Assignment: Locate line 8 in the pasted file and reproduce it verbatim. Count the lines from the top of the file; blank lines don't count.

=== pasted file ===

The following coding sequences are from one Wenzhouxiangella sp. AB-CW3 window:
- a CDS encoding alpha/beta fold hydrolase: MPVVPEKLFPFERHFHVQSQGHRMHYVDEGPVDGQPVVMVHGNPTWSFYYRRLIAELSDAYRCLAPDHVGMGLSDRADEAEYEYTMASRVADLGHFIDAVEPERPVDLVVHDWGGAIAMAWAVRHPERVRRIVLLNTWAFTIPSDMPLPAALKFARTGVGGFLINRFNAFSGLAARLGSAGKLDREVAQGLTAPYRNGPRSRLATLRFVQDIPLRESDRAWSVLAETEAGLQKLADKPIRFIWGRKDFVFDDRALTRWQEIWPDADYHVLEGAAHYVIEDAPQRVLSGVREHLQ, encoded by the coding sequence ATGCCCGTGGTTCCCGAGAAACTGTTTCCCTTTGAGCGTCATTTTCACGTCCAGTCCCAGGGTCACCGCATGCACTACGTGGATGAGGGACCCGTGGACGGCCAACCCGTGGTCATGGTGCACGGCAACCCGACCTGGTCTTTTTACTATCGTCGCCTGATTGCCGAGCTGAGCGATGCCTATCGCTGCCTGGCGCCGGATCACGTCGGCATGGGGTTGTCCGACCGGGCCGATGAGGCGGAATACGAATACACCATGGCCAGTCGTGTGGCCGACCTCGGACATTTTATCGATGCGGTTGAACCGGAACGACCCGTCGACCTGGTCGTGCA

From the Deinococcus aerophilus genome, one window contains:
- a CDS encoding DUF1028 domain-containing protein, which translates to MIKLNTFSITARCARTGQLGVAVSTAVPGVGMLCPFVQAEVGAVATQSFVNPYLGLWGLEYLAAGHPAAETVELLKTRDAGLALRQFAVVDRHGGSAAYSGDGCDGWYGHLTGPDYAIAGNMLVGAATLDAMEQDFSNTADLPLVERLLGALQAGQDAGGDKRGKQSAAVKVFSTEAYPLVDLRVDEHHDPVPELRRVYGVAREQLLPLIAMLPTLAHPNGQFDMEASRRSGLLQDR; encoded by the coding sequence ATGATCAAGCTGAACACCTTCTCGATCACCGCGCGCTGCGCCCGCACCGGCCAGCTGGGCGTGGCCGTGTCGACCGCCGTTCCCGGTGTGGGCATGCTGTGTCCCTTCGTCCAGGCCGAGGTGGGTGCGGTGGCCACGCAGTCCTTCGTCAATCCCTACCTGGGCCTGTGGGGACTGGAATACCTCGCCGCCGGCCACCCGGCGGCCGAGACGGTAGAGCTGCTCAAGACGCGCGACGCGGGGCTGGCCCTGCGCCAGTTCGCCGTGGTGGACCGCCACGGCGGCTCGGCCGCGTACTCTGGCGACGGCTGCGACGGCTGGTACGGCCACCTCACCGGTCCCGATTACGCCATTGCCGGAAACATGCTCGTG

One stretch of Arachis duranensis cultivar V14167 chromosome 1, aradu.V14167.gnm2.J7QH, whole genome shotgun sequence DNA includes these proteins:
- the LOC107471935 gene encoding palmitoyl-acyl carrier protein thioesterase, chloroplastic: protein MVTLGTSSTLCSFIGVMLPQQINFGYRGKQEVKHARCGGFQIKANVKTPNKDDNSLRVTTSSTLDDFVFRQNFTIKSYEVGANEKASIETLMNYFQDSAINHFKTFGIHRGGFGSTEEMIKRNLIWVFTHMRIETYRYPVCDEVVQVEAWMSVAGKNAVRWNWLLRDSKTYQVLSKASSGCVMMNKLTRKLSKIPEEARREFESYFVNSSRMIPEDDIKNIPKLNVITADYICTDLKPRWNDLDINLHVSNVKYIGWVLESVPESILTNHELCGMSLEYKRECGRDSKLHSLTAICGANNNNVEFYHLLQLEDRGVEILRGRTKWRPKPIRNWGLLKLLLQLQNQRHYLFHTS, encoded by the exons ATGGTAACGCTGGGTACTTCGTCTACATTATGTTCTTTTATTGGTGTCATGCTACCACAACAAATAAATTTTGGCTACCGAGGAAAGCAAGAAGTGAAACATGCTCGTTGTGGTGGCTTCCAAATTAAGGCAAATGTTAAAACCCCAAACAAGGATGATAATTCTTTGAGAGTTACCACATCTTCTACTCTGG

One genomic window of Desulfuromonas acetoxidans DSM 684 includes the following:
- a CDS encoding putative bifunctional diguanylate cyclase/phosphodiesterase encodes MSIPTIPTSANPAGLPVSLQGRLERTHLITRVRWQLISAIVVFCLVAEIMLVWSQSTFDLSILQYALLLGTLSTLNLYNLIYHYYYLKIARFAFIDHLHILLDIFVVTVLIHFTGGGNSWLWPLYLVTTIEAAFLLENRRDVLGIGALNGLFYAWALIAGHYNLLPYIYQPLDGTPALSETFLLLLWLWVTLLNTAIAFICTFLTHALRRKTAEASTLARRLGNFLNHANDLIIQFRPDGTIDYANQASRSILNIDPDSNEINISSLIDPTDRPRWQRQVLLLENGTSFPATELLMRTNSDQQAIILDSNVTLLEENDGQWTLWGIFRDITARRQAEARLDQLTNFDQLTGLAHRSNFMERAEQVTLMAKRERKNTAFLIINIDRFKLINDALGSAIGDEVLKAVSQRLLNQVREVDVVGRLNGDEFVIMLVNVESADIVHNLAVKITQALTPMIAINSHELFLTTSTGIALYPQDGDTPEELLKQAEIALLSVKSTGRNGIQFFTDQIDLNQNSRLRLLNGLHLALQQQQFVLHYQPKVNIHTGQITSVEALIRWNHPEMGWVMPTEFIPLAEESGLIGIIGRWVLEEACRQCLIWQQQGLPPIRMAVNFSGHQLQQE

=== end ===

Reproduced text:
- a CDS encoding putative bifunctional diguanylate cyclase/phosphodiesterase encodes MSIPTIPTSANPAGLPVSLQGRLERTHLITRVRWQLISAIVVFCLVAEIMLVWSQSTFDLSILQYALLLGTLSTLNLYNLIYHYYYLKIARFAFIDHLHILLDIFVVTVLIHFTGGGNSWLWPLYLVTTIEAAFLLENRRDVLGIGALNGLFYAWALIAGHYNLLPYIYQPLDGTPALSETFLLLLWLWVTLLNTAIAFICTFLTHALRRKTAEASTLARRLGNFLNHANDLIIQFRPDGTIDYANQASRSILNIDPDSNEINISSLIDPTDRPRWQRQVLLLENGTSFPATELLMRTNSDQQAIILDSNVTLLEENDGQWTLWGIFRDITARRQAEARLDQLTNFDQLTGLAHRSNFMERAEQVTLMAKRERKNTAFLIINIDRFKLINDALGSAIGDEVLKAVSQRLLNQVREVDVVGRLNGDEFVIMLVNVESADIVHNLAVKITQALTPMIAINSHELFLTTSTGIALYPQDGDTPEELLKQAEIALLSVKSTGRNGIQFFTDQIDLNQNSRLRLLNGLHLALQQQQFVLHYQPKVNIHTGQITSVEALIRWNHPEMGWVMPTEFIPLAEESGLIGIIGRWVLEEACRQCLIWQQQGLPPIRMAVNFSGHQLQQE